If you want to be able to speak, if you draw motivation from being able to communicate with others, practice speaking. If you don’t care about being able to speak, if all practicing speaking does is drain you, if all you want to be able to do for now is read books and watch shows, don’t practice speaking :man_shrugging:

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Because it helps you learn even faster by using more motor pathways, costs nothing extra except moving your mouth, and you can change your mind about wanting to speak later if you choose.

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So you’re only talking about shadowing? You’re not saying people should practice producing Japanese? :thinking:

Is this some kind of debate game gotcha? Sure I think people “should”. I think it’s super-helpful to learning. It sounds like you’re the one who doesn’t think so. It’s not required by law, so you do you, I guess. :man_shrugging:

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Sorry, I was just trying to clarify. I thought your post was about speaking practice with e.g. an italki teacher, but your reply seemed to be about shadowing specifically. Was just trying to make sure I didn’t misunderstand.

Yeah, I very much think a general statement like “You should practice speaking” is wrong. It’s nuanced. It’s good advice for some, it’s terrible advice for others.
Starting out I thought practicing all four skills at the same time was necessary, but it just made me miserable and was the reason I dropped Japanese. Years later I came back and focused purely on input and reached a high N2 level in under two years and it was actually fun. Nowadays I can speak decently without ever having dedicated much effort to it.

There is plenty of people out there. Some will draw motivation from speaking, some will just feel drained. Some learn Japanese because they want to communicate with others, some learn it just for the sake of enjoying Japanese media. There is absolutely no need to practice speaking if all you want to do is be able to read.
Telling people in general that they should practice speaking just ends up making some of those that are better off not practicing it feel pressured into doing it anyways or feel bad about themselves if they don’t do it.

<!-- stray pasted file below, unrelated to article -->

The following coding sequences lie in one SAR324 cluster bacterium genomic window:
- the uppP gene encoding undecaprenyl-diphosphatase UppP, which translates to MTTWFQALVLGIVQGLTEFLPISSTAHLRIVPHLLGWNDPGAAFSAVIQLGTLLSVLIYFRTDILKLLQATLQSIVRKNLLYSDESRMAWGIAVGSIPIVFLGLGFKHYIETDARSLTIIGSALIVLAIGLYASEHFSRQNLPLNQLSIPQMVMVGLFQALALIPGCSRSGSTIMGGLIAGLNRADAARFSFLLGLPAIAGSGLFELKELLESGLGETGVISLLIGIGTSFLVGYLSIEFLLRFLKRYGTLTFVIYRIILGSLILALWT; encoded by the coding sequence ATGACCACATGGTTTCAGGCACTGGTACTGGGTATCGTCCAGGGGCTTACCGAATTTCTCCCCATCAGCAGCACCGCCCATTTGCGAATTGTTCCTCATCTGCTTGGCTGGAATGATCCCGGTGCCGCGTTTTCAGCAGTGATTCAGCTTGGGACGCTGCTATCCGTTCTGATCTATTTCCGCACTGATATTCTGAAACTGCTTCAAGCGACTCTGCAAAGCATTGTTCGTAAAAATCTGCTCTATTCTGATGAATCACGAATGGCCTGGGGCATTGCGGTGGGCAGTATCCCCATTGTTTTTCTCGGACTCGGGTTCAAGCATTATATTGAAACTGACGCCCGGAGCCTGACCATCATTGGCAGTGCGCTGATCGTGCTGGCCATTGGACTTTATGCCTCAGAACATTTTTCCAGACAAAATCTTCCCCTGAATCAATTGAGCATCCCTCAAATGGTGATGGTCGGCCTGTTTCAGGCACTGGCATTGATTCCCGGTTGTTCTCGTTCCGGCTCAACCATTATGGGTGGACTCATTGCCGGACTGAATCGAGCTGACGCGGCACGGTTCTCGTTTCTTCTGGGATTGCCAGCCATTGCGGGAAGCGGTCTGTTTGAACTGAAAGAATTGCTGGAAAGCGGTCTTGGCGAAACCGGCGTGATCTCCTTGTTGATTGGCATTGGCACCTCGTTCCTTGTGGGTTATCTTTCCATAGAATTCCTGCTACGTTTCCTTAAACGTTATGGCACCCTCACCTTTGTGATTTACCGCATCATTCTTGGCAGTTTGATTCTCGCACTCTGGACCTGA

It is a bit of a pet peeve of mine, so sorry if it feels to you like I’m making too big a deal out of this :man_shrugging:

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Ha, no worries. I’d say ‘necessary’ is too strong - ‘recommended’ maybe, and remember we’re talking about a beginner. I think it’s safer to err on the side of “don’t limit yourself at this point”. After a while, everyone’s going to know what’s best for them and not listen to random internet strangers anyway. :smiley:

So the original question was is it helpful to listen to media from the get-go. Did you? (purely curious, not trying to be a smart-ass) It never did anything for me, but as you say, everyone’s different.

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Not really? I did do a lot of listening and thought it was helpful, but by the time I started I was already somewhere between N5 and N4. I had covered most N4 grammar, but because I didn’t know a lot of vocabulary yet I was probably only at an N5 level.
I do think you need some basis before you can learn effectively from listening to native media - perhaps something like knowing most N4 grammar and the 1000 most common words? - but I also think waiting until you feel ready can be deceptive.
I used to watch easy slice of life anime, record the audio and then listen to it again soon after, e.g. while going for a run or doing the dishes. When I first watched the episode I understood barely anything, but when I listened to the audio a second time I understood so much more. Even more on the third time.
I had the vocab/grammar to understand a lot of what was being said, but I just didn’t have enough practice listening. So I do think there is some merit to trying to push through even when you don’t feel ready.

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Thanks! I think I’ll take a look at the Satori Reader. I’ve looked at NHK easy news before but it’s not quite easy enough haha.

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There is also https://tadoku.org/ which provides a series of free and paid easy readers, starting at the See Spot Run level and working up.

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nhk easy news only became easy for me around lvl 25

before I still didnt now a lot of words so I spent considerably time just looking up words (and forgetting them 5min later).